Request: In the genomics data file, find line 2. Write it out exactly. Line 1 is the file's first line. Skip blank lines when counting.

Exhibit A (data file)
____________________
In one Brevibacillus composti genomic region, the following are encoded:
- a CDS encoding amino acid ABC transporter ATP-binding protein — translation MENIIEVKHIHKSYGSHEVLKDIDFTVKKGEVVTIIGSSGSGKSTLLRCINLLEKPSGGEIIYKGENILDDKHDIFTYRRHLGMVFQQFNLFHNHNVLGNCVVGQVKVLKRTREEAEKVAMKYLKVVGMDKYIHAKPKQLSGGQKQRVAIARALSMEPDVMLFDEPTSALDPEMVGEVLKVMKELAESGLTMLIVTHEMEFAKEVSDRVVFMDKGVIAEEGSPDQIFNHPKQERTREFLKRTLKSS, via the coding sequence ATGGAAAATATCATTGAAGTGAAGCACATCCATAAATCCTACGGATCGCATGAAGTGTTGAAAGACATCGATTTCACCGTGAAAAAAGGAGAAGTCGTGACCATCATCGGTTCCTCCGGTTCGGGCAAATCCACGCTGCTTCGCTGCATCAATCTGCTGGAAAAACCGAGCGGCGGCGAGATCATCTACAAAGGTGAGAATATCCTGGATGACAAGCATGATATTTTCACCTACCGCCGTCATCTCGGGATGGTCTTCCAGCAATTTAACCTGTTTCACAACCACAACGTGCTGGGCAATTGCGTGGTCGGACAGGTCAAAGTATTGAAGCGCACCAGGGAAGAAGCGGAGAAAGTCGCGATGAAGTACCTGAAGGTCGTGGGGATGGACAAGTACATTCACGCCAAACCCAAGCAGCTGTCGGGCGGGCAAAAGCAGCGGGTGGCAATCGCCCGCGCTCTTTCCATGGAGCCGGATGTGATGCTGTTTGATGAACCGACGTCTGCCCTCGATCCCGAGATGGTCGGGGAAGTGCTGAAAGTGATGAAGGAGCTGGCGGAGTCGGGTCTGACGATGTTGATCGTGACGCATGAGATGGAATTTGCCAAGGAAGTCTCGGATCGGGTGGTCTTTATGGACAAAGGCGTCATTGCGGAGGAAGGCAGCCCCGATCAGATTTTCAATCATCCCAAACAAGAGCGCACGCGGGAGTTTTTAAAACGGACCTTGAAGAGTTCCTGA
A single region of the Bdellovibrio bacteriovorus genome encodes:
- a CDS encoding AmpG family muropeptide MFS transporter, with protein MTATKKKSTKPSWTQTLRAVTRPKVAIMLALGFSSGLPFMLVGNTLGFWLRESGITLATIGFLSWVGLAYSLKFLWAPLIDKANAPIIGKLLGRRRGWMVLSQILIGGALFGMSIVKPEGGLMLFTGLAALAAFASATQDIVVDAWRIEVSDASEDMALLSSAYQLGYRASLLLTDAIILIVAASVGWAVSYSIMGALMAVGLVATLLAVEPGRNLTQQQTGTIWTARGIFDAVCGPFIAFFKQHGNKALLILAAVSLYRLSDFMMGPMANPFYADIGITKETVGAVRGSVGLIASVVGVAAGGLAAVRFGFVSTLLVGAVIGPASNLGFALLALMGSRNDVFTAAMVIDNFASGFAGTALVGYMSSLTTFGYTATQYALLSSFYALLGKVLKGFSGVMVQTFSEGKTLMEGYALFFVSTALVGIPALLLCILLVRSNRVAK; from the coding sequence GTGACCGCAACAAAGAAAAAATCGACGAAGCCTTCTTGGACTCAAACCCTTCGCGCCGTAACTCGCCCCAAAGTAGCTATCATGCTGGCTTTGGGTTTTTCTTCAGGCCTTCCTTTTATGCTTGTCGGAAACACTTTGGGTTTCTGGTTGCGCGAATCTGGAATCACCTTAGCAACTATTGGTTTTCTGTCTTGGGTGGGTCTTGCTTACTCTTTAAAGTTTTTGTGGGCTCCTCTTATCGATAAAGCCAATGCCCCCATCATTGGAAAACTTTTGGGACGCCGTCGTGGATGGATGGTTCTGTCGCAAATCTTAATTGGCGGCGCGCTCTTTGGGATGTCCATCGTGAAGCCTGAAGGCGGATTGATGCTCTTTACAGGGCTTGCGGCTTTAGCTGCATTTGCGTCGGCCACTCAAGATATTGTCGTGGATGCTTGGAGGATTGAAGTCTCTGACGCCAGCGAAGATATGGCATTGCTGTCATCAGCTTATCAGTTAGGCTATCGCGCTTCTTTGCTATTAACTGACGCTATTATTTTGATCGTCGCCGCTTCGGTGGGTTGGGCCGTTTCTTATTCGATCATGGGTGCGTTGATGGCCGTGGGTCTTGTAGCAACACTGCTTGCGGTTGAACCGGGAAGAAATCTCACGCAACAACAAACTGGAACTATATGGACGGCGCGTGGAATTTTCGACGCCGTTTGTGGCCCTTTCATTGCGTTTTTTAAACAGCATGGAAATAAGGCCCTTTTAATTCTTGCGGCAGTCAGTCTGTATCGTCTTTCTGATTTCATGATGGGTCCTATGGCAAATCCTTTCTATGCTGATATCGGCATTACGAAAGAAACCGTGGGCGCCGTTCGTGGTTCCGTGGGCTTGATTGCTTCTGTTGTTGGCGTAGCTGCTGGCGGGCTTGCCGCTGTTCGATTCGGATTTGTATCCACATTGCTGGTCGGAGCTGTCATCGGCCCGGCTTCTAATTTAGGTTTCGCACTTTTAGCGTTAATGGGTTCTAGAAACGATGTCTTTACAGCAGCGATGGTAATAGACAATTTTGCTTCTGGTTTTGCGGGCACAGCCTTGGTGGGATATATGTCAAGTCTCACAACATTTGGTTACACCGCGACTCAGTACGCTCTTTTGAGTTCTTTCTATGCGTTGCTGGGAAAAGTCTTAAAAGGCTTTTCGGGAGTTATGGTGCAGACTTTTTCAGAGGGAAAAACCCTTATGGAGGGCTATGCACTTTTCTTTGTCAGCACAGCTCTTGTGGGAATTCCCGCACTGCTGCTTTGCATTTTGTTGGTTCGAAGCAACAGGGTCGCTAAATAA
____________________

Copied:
- a CDS encoding amino acid ABC transporter ATP-binding protein — translation MENIIEVKHIHKSYGSHEVLKDIDFTVKKGEVVTIIGSSGSGKSTLLRCINLLEKPSGGEIIYKGENILDDKHDIFTYRRHLGMVFQQFNLFHNHNVLGNCVVGQVKVLKRTREEAEKVAMKYLKVVGMDKYIHAKPKQLSGGQKQRVAIARALSMEPDVMLFDEPTSALDPEMVGEVLKVMKELAESGLTMLIVTHEMEFAKEVSDRVVFMDKGVIAEEGSPDQIFNHPKQERTREFLKRTLKSS, via the coding sequence ATGGAAAATATCATTGAAGTGAAGCACATCCATAAATCCTACGGATCGCATGAAGTGTTGAAAGACATCGATTTCACCGTGAAAAAAGGAGAAGTCGTGACCATCATCGGTTCCTCCGGTTCGGGCAAATCCACGCTGCTTCGCTGCATCAATCTGCTGGAAAAACCGAGCGGCGGCGAGATCATCTACAAAGGTGAGAATATCCTGGATGACAAGCATGATATTTTCACCTACCGCCGTCATCTCGGGATGGTCTTCCAGCAATTTAACCTGTTTCACAACCACAACGTGCTGGGCAATTGCGTGGTCGGACAGGTCAAAGTATTGAAGCGCACCAGGGAAGAAGCGGAGAAAGTCGCGATGAAGTACCTGAAGGTCGTGGGGATGGACAAGTACATTCACGCCAAACCCAAGCAGCTGTCGGGCGGGCAAAAGCAGCGGGTGGCAATCGCCCGCGCTCTTTCCATGGAGCCGGATGTGATGCTGTTTGATGAACCGACGTCTGCCCTCGATCCCGAGATGGTCGGGGAAGTGCTGAAAGTGATGAAGGAGCTGGCGGAGTCGGGTCTGACGATGTTGATCGTGACGCATGAGATGGAATTTGCCAAGGAAGTCTCGGATCGGGTGGTCTTTATGGACAAAGGCGTCATTGCGGAGGAAGGCAGCCCCGATCAGATTTTCAATCATCCCAAACAAGAGCGCACGCGGGAGTTTTTAAAACGGACCTTGAAGAGTTCCTGA